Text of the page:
A sermon on the occasion of ordination to the diaconate of Alan Kelb and Thomas Leslie and the ordination to the priesthood of Bethley Sullivan and Robert Whalley.
Today is a great day in the life of this Diocese. We are here to make 2 deacons and ordain 2 priests. The variety of ministries to which they are called by God reflects clearly the changing face of the Diocese and the changing needs of church in the 21st century.
Thomas has completed his theological education at Trinity College, and will serve as assistant curate here at the Cathedral. At the same time he is working at Cathedral College, building and strengthening relationships between School, parish and Diocese. His path is perhaps the most conventional of all of our candidates.
Alan is travelling on the apprenticeship model of training, championed so successfully in our neighboring Diocese of Bendigo by Bishop Andrew. Alan has significant ministry skills and experienced gained over many years. He will continue to supplement his theological education as he serves as a deacon. His ministry will continue in the parish of North Albury and he will continue to work as a chaplain at Wangaratta High School. He will be an important bridge between community and church.
Bethley was originally ordained to the vocational diaconate, and has provided honorary ministry in the parishes of Alpine and Beechworth. I received advice from the examining chaplains who had worked alongside her that they sensed that she was being called from diaconal to priestly ministry; which I must say was a bit of a surprise to Bethley. After due process that sense of vocation was affirmed, and she is today being ordained priest for honorary service as priest in charge of the Beechworth Parish. Ordination in the fullness of life and honorary service represents an important transition in the models of ministry obtaining in the Diocese of Wangaratta.
The least conventional path to ordination has been followed by Rob. A sophisticated theologian, with wide experience in theological education and chaplaincy, Rob has journeyed with the church for most of his life. But ordination never seemed to be the way. When it was right for him to explore, it wasn’t right for the church. And when it was right for the church, it wasn’t right for him. In the end the hound of heaven caught him, and we are blessed that the catch was effected here. Rob is my chaplain, and is rapidly making himself invaluable in facilitating the Episcopal ministry I exercise. In addition he has become for us the champion of lay education, and is dreaming all sorts of exciting programs into existence.
Four very different people. Four very different ministries. For the reality of today’s church is that the conventional or paradigm notion of ministry as full-time stipendiary ministry in the parish context is no longer the only way of understanding ministry in the church. The face of the church is changing rapidly as is the landscape in which the church is called into being. The very nature and place of the ministry of the church is in the process of change, and it’s not yet clear what the future will look like.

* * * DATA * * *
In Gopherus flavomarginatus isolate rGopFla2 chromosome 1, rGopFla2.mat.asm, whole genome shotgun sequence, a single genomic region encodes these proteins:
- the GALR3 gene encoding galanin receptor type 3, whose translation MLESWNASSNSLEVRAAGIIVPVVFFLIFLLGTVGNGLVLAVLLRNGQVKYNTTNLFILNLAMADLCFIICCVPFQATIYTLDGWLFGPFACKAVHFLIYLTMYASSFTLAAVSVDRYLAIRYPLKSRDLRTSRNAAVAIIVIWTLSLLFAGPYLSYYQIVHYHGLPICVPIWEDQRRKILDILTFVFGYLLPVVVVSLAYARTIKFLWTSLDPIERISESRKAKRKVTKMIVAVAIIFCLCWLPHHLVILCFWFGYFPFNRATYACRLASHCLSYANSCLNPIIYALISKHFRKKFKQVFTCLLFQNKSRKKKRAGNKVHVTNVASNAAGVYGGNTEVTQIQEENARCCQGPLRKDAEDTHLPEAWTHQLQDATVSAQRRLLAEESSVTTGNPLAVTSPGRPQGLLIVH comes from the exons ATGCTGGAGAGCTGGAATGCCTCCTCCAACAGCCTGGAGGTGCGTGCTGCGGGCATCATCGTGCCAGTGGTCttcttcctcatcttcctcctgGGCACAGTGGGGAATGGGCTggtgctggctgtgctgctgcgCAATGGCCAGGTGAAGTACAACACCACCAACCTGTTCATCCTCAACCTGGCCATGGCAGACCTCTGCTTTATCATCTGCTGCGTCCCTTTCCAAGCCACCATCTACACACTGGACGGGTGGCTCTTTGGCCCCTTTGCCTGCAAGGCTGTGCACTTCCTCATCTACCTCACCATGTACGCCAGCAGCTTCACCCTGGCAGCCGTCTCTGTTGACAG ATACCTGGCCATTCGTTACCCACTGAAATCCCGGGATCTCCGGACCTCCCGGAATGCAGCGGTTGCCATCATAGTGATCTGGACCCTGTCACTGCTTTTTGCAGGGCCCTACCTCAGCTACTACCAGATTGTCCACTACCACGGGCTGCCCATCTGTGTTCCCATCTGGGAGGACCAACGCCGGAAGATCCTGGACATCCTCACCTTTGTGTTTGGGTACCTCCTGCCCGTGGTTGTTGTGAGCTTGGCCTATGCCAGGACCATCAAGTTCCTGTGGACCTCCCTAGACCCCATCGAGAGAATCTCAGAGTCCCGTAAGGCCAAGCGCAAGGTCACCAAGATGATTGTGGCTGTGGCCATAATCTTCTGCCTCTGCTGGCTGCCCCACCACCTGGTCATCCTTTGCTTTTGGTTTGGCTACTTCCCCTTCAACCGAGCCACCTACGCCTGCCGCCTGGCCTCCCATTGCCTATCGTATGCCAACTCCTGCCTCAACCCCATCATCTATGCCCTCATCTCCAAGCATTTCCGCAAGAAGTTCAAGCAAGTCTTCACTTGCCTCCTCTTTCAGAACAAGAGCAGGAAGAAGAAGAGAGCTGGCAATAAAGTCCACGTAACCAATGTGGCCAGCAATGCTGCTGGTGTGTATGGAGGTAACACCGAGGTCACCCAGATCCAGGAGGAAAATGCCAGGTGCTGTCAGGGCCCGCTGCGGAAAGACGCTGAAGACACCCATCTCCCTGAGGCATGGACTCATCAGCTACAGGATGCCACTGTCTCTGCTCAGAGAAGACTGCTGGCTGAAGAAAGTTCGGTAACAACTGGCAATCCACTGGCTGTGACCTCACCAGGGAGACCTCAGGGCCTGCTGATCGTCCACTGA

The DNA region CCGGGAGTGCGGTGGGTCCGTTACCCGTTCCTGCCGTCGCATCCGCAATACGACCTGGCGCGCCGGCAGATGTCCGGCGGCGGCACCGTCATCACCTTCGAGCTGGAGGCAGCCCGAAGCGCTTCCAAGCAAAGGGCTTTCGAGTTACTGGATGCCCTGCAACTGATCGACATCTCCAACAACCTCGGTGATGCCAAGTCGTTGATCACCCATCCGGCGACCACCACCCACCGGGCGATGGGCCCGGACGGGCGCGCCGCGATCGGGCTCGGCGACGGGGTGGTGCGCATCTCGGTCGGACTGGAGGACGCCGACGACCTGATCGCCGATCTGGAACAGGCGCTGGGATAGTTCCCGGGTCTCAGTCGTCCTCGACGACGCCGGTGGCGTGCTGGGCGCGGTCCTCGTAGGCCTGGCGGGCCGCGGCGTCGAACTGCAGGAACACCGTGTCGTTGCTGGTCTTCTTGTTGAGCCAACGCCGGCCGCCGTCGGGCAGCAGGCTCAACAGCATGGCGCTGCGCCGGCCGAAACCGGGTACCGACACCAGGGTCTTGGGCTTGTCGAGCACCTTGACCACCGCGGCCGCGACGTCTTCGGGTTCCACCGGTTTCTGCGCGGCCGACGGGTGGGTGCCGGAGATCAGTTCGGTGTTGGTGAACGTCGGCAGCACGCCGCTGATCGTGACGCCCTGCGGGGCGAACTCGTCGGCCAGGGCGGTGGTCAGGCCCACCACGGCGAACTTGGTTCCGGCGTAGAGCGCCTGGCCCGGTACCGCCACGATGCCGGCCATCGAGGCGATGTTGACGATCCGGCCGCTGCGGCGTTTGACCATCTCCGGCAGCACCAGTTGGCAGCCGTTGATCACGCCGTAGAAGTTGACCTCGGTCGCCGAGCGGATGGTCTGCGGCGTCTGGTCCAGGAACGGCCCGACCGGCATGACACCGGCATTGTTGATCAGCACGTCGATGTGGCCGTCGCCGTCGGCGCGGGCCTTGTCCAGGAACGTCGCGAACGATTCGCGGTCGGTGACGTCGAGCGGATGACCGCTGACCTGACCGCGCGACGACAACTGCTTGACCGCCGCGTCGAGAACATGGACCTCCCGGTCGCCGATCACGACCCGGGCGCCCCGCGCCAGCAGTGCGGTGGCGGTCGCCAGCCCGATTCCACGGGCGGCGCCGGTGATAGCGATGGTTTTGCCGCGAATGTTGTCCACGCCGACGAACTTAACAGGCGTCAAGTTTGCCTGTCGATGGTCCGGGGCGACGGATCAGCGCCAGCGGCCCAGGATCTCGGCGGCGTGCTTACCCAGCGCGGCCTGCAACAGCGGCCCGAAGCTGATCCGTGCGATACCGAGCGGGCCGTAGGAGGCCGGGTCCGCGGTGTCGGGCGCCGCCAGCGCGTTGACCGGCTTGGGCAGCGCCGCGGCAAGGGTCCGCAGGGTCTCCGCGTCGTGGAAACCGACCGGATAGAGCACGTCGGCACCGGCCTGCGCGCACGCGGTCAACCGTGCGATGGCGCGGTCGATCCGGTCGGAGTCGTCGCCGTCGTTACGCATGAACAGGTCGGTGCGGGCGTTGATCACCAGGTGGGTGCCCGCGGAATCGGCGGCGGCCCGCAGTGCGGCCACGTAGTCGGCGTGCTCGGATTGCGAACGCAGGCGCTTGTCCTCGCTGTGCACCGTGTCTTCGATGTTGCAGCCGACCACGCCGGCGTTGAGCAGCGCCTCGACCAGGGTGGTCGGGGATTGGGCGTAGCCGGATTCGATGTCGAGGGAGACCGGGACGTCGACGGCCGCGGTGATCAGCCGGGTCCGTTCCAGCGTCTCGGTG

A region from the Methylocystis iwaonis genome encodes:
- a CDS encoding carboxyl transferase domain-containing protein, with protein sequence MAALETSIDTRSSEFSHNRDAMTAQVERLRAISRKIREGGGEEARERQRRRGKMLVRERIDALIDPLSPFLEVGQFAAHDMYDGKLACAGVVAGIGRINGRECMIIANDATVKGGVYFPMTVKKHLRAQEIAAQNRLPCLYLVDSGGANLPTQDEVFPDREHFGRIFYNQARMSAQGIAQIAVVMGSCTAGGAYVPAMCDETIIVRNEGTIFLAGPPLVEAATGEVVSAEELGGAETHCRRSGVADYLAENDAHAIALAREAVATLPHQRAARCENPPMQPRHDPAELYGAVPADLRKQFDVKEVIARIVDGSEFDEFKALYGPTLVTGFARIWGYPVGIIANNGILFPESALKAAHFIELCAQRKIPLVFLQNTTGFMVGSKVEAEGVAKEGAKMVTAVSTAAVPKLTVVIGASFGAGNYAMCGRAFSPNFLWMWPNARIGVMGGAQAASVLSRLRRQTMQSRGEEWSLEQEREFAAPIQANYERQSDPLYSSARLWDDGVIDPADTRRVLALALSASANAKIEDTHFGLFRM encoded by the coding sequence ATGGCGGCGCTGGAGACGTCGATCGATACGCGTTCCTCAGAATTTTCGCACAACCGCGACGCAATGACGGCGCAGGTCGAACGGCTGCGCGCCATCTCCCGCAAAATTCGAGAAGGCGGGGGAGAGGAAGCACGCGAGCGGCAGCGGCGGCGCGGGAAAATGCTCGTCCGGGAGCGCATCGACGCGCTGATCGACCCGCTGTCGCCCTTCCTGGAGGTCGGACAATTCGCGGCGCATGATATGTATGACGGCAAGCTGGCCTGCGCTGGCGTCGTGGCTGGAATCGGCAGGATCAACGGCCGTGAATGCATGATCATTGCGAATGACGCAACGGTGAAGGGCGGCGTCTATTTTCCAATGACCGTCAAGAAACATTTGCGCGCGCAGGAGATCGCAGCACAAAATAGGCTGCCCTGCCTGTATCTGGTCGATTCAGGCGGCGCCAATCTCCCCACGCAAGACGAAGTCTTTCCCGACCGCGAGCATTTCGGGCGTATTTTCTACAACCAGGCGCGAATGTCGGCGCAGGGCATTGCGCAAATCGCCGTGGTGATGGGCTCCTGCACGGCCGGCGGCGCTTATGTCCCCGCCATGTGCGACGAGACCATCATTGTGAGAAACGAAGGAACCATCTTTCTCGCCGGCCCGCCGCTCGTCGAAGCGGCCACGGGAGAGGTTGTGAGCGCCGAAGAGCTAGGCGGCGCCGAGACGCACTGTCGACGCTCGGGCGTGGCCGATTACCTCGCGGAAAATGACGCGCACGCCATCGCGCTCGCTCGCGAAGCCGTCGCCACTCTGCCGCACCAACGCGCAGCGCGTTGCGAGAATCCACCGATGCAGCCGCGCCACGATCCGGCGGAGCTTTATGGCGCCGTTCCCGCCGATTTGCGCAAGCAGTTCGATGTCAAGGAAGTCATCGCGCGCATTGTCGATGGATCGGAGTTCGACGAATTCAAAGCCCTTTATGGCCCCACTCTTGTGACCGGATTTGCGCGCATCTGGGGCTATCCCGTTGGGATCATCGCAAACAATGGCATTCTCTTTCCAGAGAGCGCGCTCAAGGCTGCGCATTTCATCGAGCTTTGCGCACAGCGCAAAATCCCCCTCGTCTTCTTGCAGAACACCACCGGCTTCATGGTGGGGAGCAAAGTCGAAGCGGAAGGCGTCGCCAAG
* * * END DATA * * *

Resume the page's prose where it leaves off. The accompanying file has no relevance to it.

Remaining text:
Some things are clear. Conventional stipendiary parish based ministry, whilst till central to the life of the church, is already not the only form of ministry. An increasing diversity of models is likely to reflect our desire to connect with a rapidly changing world. We are all called to discover a new place for ourselves in the new landscape. The harvest is still plentiful – the labourers need more sophisticated tools to bring the harvest in.
Despite our changing sitz im leben, we can make some general observations about leadership in the church.
In the first place it needs to be said clearly that the call to ministry is the call of GOD! God takes the initiative and we respond. “The spirit of the Lord God is upon me, because the Lord has anointed me.” Each and every account that the bible offers of the call to ministry follows this pattern. Isaiah’s call, or Jeremiah’s ordination to suffering or the calling to mission of the seventy. Ministry is not our private possession. Ministry is not something we control for our private benefit. I go cold in side when I hear the imperial claim to my parish or my ministry. Ministry in the church is the ministry of Christ in the world, to the world and for the world, and God calls us to the inestimable privilege of taking our part in this ministry. Ministry is gift and privilege, but never possession. We take our place by the grace of God alone, and not by our own merit.
It follows that God calls us as we are, warts and all, and uses us. “We have this treasure in clay jars, so that it may be made clear that this extraordinary power belongs to God, and does not come from us.” We don’t need to pretend to be what we’re not. We don’t need to claim for ourselves competencies we don’t have. We don’t need to be envious of the gifts, skills or achievements of others. We don’t need to advance ourselves at the expense of others. For God calls us as we are, and sets us in our proper place in Christ’s body. The ministry of the church is, then, interdependent and the very being of the church is interdependent.